A bit of non-culinary trivia: Despite its southern location within Finland, Helsinki is situated at approximately the same latitude as Anchorage, Alaska or the Shetland Islands.
The Finnish capital sits right on the south coast, part of the country’s most populous region.
For the southern Finnish edition of our recipe series, chef Timo Lepistö has chosen to showcase Finnish standards such as hernekeitto (pea soup) and vispipuuro (whipped lingonberry porridge). These dishes are popular all over Finland.
[This is part of a series of recipe articles that show off dishes from the north, south, east and west of Finland (although many of them are now common all over the country), not to mention an extra piece about cake, bread and buns. We’ll add links to the other articles as they are published.]
By ThisisFINLAND staff, November 2021
Recipes and descriptions supplied by Timo Lepistö
Vegan pea soup (vegaaninen hernekeitto)
A tasty soup made from dried split peas is an iconic part of Finnish cuisine. One of the ingredients is typically meat on the bone (usually salted pork), but restaurants may offer a vegan version. In Finland, pea soup is traditionally eaten on Thursdays, with a thick, oven-baked pancake for dessert. (The custom can be traced back centuries, to a time when people ate a heavy meal on Thursdays to prepare for the church-mandated fast on Fridays.)
- 500 g dried green split peas
- 2.5 litres of water
- 3 carrots
- 1 or 2 parsnips
- 130 g celeriac
- 1 onion
- 1 tbsp salt
- marjoram, black pepper
Rinse the peas and soak them overnight in water. Drain them and put them in a large pot with new water. (If you do prefer to add meat, now is the time.) Bring to a boil and skim carefully after ten minutes. Simmer for about an hour. Meanwhile, peel and cut the vegetables into bite-size pieces. Add the vegetables and spices to the pot and continue simmering for about 30 minutes. When serving the soup, provide mustard and diced red onion, which each guest can add according to individual taste.
Baked cinnamon apples (uuniomenat)
This simple delicacy fills your home with a wonderful scent in the autumn.
- 6 apples of a firm and tart variety
- 50 g butter
- 1 dl rolled oats
- 1/2 dl chopped almonds
- 1/2 dl light muscovado sugar
- 1 tsp salt
- 1 tsp cinnamon
Preheat oven to 200 degrees Celsius. Wash the apples and use an apple corer to remove the stems and seeds. Place the apples in a baking dish. For the filling, combine the sugar, butter and cinnamon in a small bowl and mix well. Add oats and almonds. Spoon the mixture evenly into each of the apples. Bake 25–40 minutes, until the apples become tender. Serve warm with a good-quality vanilla ice cream and sauce from the baking dish.
Quark pie with rhubarb or berries (rahkapiirakka)
This type of pie is a staple at Finnish tables, especially when rhubarb or berries are in season. It goes well with coffee when you have guests. The crust is not precooked – you bake it together with the filling, a simple sour-cream custard. You can make this traditional pie with rhubarb, like in this recipe, but you can also substitute bilberries, blueberries or other berries. If you’re using fresh berries, there’s no need for cornstarch.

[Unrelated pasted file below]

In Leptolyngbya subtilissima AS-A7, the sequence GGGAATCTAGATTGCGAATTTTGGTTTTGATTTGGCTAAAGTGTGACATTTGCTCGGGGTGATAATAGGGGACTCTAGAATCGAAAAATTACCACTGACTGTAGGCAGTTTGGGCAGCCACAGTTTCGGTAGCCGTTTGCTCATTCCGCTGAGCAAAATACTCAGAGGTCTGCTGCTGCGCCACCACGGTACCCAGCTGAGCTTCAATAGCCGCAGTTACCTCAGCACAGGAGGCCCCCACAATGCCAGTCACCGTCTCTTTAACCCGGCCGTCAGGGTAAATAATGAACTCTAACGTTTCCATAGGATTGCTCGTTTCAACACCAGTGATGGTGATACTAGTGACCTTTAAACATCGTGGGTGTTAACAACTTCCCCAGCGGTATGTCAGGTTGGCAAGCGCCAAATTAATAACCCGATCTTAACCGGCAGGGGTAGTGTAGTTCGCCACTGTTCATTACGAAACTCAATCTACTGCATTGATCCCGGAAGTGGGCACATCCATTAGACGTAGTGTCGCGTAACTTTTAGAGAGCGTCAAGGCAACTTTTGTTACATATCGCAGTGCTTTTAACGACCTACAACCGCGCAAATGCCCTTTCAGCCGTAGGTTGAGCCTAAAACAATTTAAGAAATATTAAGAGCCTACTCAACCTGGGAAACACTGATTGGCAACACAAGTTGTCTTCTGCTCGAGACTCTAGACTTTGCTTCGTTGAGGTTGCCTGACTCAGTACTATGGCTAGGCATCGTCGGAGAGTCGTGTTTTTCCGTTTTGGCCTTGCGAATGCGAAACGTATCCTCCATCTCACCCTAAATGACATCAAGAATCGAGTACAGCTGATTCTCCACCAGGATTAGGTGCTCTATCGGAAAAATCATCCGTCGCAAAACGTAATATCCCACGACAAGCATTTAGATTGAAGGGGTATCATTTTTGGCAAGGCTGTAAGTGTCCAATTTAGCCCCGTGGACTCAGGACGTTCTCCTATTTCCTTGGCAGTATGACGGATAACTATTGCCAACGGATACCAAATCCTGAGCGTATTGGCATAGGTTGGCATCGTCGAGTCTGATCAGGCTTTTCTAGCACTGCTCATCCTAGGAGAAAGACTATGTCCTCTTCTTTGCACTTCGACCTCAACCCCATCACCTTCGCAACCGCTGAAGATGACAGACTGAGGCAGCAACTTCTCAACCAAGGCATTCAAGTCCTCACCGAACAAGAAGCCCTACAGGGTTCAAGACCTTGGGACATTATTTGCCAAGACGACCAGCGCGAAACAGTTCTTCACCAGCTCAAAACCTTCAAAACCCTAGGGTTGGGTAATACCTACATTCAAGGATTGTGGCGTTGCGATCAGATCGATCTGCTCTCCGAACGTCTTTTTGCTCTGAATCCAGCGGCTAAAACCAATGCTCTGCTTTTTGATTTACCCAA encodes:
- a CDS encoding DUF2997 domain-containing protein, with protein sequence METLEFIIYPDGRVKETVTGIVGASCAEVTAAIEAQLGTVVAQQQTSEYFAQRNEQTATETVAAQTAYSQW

- 250 g butter, room temperature
- 160 g caster sugar
- 2 eggs
- 260 g all-purpose flour
- 2 tsp baking powder
- 1/2 tsp salt
- 400 g quark or sour cream
- 3 dl rhubarb, thinly sliced (or 3 dl berries)
- 2 eggs
- 1 dl caster sugar
- 1 tbsp cornstarch
- vanilla (optional)
For the crust, combine the butter, sugar and salt in a stand mixer bowl. Beat until fluffy, then decrease the speed and add the eggs, one by one. In a separate bowl, mix the flour and baking powder, then gradually add them to the butter mixture until thoroughly blended. Press the finished dough into a greased pie pan, covering the sides all the way to the rim.
Preheat oven to 200 degrees Celsius.
Wash the rhubarb stalks and slice into thin pieces (3–5 millimetres), then mix them with the cornstarch. Stir the quark or sour cream, the eggs and the sugar until smooth and pour the mixture into the unbaked crust. Sprinkle the rhubarb over the custard and bake for 30–40 minutes. Let the pie cool for ten minutes before removing it from the pan.
Whipped semolina and lingonberry porridge (vispipuuro)
A favourite of many children, this dish is usually served as a dessert. You can make it with fresh or frozen red berries or with a strong cordial. It’s traditional to use lingonberries (a wild relative of the cranberry) or red currants. You serve it with milk and sprinkle of sugar, or with vanilla custard. The dish can be garnished with a few fresh berries, some caramel sauce and edible flowers such as violets.
- 7 dl water
- 200 g lingonberries
- 1 dl caster sugar
- 1 dl fine semolina
- A pinch of salt
Combine the water, berries, sugar and salt in a pot and bring to a boil. After a few minutes, vigorously mix the semolina in using a whisk, then reduce heat and simmer for 5–7 minutes, whisking continuously until it thickens. Transfer the porridge into a stand mixer bowl and sprinkle caster sugar on top to prevent a skin from forming. Let chill in fridge. Before serving, whisk with the stand mixer until fluffy.